Working As An Actor On Low Budget Shoots

One of the really fun things about producing fiction is working with actors. Although it may seem like more of a directorial advantage, as a producer you are just as much involved from script to screen, and it is massively exciting watching a character go from a word to a human being to an everlasting image.

From this, I thought I would just give my thoughts on how as an actor to deal with working on low budget short films. This is by no means an absolute guide, and certainly not a criticism of anyone in particular; just a few hints and tips from a production eye on how to impress and how to cope with the ups and downs.

Auditions is of course the chance to make a first impression, and I can’t emphasise enough how important it is to turn up on time. There is every chance the casting group will only have the room for a limited period of time, and may well have to call it off if you are much longer than twenty minutes late. Read any script they give you (although in many cases you may have to go in cold), and make sure you have a list of questions. A lot of productions will be the virgin project of the director/producer, and although they might be nervous about organising it, they should be full of ideas on how they want it to turn out. Any passion you can deliver will boost their confidence in you. Although it’s a pretty sorry state of affairs if refreshments aren’t provided, bring a bottle of water just in case.

A little tip at this stage is do some research on different formats of shooting- knowing the difference between  HD, S16mm and 35mm is important as it may show the professionalism of the crew. For example, 35mm is very expensive (at least £200 for ten minutes), and  anyone spending this kind of money should hopefully know what they are doing. When trawling adverts, anything shot on film is worth you attention, and with a good DP will always look quality.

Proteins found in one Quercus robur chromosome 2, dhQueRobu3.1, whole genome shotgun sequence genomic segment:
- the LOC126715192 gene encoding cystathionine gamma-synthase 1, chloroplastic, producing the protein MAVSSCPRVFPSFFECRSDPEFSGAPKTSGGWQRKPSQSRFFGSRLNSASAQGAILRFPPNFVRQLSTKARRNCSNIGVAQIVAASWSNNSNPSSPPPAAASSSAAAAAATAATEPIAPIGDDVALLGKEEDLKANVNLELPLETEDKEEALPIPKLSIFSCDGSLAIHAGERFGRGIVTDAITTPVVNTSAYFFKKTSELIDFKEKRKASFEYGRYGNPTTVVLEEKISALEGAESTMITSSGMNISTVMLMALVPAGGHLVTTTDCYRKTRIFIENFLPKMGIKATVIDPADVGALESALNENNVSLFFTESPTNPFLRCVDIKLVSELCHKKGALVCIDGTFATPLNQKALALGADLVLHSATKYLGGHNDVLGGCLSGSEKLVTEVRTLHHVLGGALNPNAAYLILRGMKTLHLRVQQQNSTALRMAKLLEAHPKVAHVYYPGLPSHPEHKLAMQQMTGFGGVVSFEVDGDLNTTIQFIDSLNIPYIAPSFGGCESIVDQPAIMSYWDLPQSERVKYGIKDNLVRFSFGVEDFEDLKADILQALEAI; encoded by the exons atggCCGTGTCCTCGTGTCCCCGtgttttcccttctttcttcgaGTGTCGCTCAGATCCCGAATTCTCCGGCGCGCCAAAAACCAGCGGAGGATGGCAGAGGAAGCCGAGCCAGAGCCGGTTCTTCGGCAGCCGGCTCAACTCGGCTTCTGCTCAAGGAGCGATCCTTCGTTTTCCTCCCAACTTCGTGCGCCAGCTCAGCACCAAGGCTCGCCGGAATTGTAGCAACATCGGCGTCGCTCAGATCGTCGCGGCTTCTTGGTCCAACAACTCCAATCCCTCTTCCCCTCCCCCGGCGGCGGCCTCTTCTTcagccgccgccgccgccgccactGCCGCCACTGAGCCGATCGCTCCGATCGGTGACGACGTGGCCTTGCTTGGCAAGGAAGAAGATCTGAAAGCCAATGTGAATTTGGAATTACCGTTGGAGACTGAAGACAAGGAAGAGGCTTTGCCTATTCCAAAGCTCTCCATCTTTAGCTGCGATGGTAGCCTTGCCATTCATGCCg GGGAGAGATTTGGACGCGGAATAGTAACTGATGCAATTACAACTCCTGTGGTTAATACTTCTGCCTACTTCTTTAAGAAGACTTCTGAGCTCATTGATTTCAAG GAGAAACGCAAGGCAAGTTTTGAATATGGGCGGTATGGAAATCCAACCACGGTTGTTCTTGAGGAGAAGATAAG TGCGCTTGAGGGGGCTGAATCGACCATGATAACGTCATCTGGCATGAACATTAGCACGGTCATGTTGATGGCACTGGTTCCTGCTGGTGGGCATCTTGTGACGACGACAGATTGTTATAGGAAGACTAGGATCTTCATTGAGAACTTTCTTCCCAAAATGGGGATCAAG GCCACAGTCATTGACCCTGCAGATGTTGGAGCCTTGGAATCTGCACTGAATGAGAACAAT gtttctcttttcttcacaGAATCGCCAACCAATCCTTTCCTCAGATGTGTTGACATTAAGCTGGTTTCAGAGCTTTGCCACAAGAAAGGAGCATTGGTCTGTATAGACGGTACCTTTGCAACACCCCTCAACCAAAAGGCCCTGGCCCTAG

When it comes to pre-production, accept that dates may swap even a few days before the start of shooting, so try not to have anything serious booked in around the film. Certainly don’t arrange anything else for the same day, as filming will almost certainly run over.  Make sure you know whether expenses and catering are going to be provided (they really should be), and how it will work on the day.  This is the point to question your involvement in the film; if you have to shell out fifty quid train fare for a ninety second cameo, is it worth it? Only you can decide.

Offer suggestions of costume from your own wardrobe if it is not a period piece, and raise any issues in rehearsals, not on shoot day. I once worked on a film where an actor suggested a massive deviation from his character’s initial personality, and although interesting, thirty minutes over schedule was not the time to raise it.  If you have any non-creative issues, speak to the producer of the 1st assistant director before consulting the director himself,  and get a call sheet before production starts.

And so onto the film itself, and it’s here that my heart really pours open for low budget actors. I’ve seen accommodation range from a separate room for the cast with a constant supply of catering, to a chair outside in the cold with some water and dry sandwiches. There aren’t really any clues bar budget to spot what kind of production it will be, but you can make the experience more pleasant with a bit of prep.

Bring refreshments of some kind so you will definitely have something , and most importantly of all, bring something to do. A shoot time of eleven will probably end up being somewhere around one or two o’clock, and a book, newspaper, or even some work will go a long way.  Patience is a must. Although it might seem like the crew are rowing or seem inconsiderate, they want the project to succeed as much as you do. This is the time to remember why you got into acting in the first place, and leave the technicalities to those in charge. Being enthusiastic and considerate is the biggest help you can be (bar the actual acting itself). Once it’s shot it is shot forever, and as long as you deliver your best possible performance, bar a huge cock-up there should be something great for your showreel.

When the film is in post-production, make sure whatever happens you get a copy of the final film- there is simply no excuse for you getting a copy. Editing can take a while on low budget films, as editing software might only be available on a part-time basis. Do nudge to see what is going on, but never rely on a project being ready by a certain date- it will almost certainly run over. Move straight on to another production, and let its completion be a treat rather than an inconvenience.

Although this article may seem discouraging in places, the most important thing to remember on low budget shoots is that you are  always making someone’s dream come true.  Best of luck!

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